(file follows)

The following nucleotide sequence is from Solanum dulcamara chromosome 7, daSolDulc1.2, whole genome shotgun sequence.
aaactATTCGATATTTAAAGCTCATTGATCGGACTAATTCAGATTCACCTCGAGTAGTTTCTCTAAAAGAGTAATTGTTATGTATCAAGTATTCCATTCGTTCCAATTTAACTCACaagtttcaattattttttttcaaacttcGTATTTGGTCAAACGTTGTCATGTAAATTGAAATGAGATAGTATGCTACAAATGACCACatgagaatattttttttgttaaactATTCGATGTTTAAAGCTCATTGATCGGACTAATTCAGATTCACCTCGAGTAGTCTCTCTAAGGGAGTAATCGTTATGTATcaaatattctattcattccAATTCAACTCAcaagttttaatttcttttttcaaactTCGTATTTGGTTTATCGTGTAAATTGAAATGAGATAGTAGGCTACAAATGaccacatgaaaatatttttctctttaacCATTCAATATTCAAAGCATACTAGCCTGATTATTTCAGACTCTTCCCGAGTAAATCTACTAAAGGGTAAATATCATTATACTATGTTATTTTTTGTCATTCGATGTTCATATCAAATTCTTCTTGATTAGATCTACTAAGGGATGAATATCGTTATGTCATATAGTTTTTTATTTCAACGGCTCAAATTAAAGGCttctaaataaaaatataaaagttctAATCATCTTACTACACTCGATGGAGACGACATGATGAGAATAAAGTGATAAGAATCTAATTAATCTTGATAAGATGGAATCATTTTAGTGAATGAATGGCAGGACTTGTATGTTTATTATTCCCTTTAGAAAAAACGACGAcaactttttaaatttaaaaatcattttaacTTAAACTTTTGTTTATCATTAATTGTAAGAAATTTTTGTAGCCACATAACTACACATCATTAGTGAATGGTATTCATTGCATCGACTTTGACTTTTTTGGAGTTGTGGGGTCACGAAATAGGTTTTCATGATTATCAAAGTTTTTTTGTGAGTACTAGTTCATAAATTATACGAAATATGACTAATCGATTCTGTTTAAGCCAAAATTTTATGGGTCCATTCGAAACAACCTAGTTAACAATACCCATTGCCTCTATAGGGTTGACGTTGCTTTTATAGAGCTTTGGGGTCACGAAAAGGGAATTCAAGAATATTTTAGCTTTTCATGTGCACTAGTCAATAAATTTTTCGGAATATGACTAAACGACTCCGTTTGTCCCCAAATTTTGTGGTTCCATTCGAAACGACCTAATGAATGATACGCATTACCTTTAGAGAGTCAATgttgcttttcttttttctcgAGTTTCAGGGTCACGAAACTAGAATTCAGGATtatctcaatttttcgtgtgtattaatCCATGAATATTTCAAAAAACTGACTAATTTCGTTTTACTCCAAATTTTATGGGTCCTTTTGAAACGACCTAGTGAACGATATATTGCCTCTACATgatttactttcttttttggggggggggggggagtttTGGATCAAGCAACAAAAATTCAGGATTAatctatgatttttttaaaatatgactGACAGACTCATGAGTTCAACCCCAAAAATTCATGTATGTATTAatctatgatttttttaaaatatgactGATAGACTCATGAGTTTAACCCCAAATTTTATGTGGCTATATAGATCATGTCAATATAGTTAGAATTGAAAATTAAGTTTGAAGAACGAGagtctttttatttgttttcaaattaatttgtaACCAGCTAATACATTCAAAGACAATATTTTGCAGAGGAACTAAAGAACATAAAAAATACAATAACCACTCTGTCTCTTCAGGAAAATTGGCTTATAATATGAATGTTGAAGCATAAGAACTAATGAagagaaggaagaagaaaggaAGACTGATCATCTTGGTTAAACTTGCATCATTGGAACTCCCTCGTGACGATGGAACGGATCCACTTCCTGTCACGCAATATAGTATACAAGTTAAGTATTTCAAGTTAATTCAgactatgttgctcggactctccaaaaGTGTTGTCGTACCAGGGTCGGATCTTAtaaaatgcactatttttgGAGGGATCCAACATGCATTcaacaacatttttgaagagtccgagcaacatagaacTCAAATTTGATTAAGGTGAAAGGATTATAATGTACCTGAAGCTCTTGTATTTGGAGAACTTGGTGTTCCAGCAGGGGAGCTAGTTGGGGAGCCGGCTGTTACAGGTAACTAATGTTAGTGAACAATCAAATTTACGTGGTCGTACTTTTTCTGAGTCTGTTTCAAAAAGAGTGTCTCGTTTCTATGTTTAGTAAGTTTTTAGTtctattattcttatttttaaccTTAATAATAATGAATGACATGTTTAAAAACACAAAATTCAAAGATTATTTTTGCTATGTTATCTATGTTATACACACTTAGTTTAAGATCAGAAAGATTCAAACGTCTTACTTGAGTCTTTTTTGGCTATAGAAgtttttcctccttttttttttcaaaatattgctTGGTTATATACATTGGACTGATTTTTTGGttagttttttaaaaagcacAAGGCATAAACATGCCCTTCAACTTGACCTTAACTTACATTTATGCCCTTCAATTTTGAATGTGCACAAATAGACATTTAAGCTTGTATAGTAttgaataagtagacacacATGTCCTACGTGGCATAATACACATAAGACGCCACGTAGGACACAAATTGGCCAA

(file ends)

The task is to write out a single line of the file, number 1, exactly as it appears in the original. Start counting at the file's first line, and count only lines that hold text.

The following nucleotide sequence is from Solanum dulcamara chromosome 7, daSolDulc1.2, whole genome shotgun sequence.